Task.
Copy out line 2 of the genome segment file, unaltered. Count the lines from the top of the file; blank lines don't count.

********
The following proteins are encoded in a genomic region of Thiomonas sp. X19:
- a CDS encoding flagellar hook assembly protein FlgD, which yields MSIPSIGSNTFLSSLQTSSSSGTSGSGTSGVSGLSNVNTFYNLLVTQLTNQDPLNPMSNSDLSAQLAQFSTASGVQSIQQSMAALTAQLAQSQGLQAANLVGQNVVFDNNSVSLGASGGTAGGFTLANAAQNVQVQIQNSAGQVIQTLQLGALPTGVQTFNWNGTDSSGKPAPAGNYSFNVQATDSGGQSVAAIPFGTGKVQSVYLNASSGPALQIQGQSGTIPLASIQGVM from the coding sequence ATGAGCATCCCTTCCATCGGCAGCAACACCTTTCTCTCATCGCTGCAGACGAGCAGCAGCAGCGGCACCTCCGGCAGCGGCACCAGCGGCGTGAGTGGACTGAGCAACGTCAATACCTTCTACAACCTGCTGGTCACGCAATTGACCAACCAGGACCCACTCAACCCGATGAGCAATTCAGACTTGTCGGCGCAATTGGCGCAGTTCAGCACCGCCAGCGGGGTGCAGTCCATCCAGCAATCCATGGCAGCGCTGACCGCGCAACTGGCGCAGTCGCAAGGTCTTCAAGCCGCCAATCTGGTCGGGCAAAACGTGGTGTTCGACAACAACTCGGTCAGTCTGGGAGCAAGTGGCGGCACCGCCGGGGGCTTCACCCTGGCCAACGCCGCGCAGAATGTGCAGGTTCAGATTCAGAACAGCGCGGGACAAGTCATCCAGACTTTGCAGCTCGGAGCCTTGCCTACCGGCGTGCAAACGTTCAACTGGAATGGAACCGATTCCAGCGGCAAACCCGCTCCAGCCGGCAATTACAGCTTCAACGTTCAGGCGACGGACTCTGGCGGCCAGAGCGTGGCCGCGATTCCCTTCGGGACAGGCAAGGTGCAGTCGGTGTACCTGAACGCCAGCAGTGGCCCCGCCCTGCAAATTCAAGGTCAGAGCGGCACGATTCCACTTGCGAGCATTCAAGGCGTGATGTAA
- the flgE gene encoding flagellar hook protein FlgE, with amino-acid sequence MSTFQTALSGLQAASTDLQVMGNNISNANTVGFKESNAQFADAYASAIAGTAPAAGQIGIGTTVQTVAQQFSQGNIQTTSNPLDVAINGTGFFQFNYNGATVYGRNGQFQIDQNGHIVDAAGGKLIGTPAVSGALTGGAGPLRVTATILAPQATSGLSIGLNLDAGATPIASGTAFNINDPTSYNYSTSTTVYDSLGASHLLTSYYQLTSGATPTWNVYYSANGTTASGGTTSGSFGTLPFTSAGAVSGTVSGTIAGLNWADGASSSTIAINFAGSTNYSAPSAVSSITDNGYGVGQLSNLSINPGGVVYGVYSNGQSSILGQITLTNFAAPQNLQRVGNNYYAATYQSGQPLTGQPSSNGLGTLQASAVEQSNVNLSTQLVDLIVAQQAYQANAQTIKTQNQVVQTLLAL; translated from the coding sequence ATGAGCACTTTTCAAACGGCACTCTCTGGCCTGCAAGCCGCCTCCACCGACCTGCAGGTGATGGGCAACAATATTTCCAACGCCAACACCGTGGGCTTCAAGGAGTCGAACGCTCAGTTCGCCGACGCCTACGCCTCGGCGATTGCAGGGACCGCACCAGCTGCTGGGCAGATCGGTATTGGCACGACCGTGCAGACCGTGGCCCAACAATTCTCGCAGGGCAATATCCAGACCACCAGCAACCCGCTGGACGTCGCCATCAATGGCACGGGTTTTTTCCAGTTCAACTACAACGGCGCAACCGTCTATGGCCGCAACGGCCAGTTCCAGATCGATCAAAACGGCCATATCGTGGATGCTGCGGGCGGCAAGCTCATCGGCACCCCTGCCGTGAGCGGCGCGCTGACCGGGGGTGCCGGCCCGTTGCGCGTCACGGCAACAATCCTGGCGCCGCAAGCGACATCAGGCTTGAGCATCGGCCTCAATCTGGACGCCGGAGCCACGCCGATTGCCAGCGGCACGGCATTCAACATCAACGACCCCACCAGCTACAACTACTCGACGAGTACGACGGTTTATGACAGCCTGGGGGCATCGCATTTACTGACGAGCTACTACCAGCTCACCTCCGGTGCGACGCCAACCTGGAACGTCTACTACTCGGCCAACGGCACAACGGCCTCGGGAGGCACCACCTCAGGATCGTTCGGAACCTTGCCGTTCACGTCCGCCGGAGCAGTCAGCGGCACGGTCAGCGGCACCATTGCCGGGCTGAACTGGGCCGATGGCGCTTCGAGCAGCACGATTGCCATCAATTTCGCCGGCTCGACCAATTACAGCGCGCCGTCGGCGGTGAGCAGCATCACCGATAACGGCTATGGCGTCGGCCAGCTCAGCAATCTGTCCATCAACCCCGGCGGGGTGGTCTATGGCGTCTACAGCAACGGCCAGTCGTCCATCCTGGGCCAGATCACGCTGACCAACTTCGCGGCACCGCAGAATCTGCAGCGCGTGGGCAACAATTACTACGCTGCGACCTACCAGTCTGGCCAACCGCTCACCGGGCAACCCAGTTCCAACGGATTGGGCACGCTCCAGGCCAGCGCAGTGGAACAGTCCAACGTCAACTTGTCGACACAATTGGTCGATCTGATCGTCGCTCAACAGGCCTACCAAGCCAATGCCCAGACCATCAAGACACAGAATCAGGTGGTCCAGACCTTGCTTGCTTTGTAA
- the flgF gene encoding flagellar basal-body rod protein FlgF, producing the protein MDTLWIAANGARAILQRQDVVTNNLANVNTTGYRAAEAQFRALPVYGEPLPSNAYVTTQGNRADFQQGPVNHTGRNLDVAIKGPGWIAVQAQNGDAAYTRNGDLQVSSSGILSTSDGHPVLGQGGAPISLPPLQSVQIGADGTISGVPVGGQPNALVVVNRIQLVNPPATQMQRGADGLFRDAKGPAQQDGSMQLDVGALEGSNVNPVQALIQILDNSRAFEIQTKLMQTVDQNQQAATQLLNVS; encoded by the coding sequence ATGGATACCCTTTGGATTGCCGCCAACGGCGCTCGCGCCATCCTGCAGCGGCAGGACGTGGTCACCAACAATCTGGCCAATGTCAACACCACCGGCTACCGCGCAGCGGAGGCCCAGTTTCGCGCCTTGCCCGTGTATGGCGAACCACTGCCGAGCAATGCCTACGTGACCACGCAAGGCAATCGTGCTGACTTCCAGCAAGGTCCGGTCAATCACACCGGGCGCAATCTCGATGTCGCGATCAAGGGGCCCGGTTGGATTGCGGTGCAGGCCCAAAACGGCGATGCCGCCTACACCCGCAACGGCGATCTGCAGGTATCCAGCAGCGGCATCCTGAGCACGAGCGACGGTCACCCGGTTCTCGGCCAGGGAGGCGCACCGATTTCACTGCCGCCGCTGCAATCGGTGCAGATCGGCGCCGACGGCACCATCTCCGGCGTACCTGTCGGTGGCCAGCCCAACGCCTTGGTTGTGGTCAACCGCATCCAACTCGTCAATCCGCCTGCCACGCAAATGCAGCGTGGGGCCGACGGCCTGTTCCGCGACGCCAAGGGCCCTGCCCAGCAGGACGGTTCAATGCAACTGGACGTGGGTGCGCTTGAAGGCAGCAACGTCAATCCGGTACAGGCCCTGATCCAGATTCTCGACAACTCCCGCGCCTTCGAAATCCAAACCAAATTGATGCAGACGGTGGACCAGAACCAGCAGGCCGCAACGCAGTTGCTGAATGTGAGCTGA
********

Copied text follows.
- a CDS encoding flagellar hook assembly protein FlgD, which yields MSIPSIGSNTFLSSLQTSSSSGTSGSGTSGVSGLSNVNTFYNLLVTQLTNQDPLNPMSNSDLSAQLAQFSTASGVQSIQQSMAALTAQLAQSQGLQAANLVGQNVVFDNNSVSLGASGGTAGGFTLANAAQNVQVQIQNSAGQVIQTLQLGALPTGVQTFNWNGTDSSGKPAPAGNYSFNVQATDSGGQSVAAIPFGTGKVQSVYLNASSGPALQIQGQSGTIPLASIQGVM from the coding sequence ATGAGCATCCCTTCCATCGGCAGCAACACCTTTCTCTCATCGCTGCAGACGAGCAGCAGCAGCGGCACCTCCGGCAGCGGCACCAGCGGCGTGAGTGGACTGAGCAACGTCAATACCTTCTACAACCTGCTGGTCACGCAATTGACCAACCAGGACCCACTCAACCCGATGAGCAATTCAGACTTGTCGGCGCAATTGGCGCAGTTCAGCACCGCCAGCGGGGTGCAGTCCATCCAGCAATCCATGGCAGCGCTGACCGCGCAACTGGCGCAGTCGCAAGGTCTTCAAGCCGCCAATCTGGTCGGGCAAAACGTGGTGTTCGACAACAACTCGGTCAGTCTGGGAGCAAGTGGCGGCACCGCCGGGGGCTTCACCCTGGCCAACGCCGCGCAGAATGTGCAGGTTCAGATTCAGAACAGCGCGGGACAAGTCATCCAGACTTTGCAGCTCGGAGCCTTGCCTACCGGCGTGCAAACGTTCAACTGGAATGGAACCGATTCCAGCGGCAAACCCGCTCCAGCCGGCAATTACAGCTTCAACGTTCAGGCGACGGACTCTGGCGGCCAGAGCGTGGCCGCGATTCCCTTCGGGACAGGCAAGGTGCAGTCGGTGTACCTGAACGCCAGCAGTGGCCCCGCCCTGCAAATTCAAGGTCAGAGCGGCACGATTCCACTTGCGAGCATTCAAGGCGTGATGTAA